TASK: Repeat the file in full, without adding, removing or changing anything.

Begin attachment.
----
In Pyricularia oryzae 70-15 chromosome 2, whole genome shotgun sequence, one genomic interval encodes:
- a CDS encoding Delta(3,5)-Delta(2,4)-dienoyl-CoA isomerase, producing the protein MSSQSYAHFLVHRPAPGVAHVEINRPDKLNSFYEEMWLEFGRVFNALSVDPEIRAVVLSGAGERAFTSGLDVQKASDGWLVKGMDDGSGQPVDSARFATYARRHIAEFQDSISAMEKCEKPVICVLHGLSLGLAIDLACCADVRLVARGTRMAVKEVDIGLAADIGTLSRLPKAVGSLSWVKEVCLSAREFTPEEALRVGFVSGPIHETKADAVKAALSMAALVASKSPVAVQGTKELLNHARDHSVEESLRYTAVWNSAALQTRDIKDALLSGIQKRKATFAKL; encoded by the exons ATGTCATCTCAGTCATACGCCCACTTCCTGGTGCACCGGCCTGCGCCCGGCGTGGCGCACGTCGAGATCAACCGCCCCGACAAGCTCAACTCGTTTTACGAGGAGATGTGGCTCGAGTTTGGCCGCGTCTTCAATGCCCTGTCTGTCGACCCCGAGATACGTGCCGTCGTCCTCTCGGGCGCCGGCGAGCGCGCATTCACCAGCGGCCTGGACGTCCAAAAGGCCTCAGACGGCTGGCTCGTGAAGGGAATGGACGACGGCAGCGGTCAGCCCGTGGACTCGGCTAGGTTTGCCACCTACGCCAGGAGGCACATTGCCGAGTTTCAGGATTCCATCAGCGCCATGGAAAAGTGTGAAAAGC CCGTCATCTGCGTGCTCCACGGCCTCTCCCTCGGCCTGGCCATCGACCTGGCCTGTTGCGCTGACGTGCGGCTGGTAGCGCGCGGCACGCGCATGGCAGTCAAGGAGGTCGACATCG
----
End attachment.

In Pyricularia oryzae 70-15 chromosome 2, whole genome shotgun sequence, one genomic interval encodes:
- a CDS encoding Delta(3,5)-Delta(2,4)-dienoyl-CoA isomerase, producing the protein MSSQSYAHFLVHRPAPGVAHVEINRPDKLNSFYEEMWLEFGRVFNALSVDPEIRAVVLSGAGERAFTSGLDVQKASDGWLVKGMDDGSGQPVDSARFATYARRHIAEFQDSISAMEKCEKPVICVLHGLSLGLAIDLACCADVRLVARGTRMAVKEVDIGLAADIGTLSRLPKAVGSLSWVKEVCLSAREFTPEEALRVGFVSGPIHETKADAVKAALSMAALVASKSPVAVQGTKELLNHARDHSVEESLRYTAVWNSAALQTRDIKDALLSGIQKRKATFAKL; encoded by the exons ATGTCATCTCAGTCATACGCCCACTTCCTGGTGCACCGGCCTGCGCCCGGCGTGGCGCACGTCGAGATCAACCGCCCCGACAAGCTCAACTCGTTTTACGAGGAGATGTGGCTCGAGTTTGGCCGCGTCTTCAATGCCCTGTCTGTCGACCCCGAGATACGTGCCGTCGTCCTCTCGGGCGCCGGCGAGCGCGCATTCACCAGCGGCCTGGACGTCCAAAAGGCCTCAGACGGCTGGCTCGTGAAGGGAATGGACGACGGCAGCGGTCAGCCCGTGGACTCGGCTAGGTTTGCCACCTACGCCAGGAGGCACATTGCCGAGTTTCAGGATTCCATCAGCGCCATGGAAAAGTGTGAAAAGC CCGTCATCTGCGTGCTCCACGGCCTCTCCCTCGGCCTGGCCATCGACCTGGCCTGTTGCGCTGACGTGCGGCTGGTAGCGCGCGGCACGCGCATGGCAGTCAAGGAGGTCGACATCG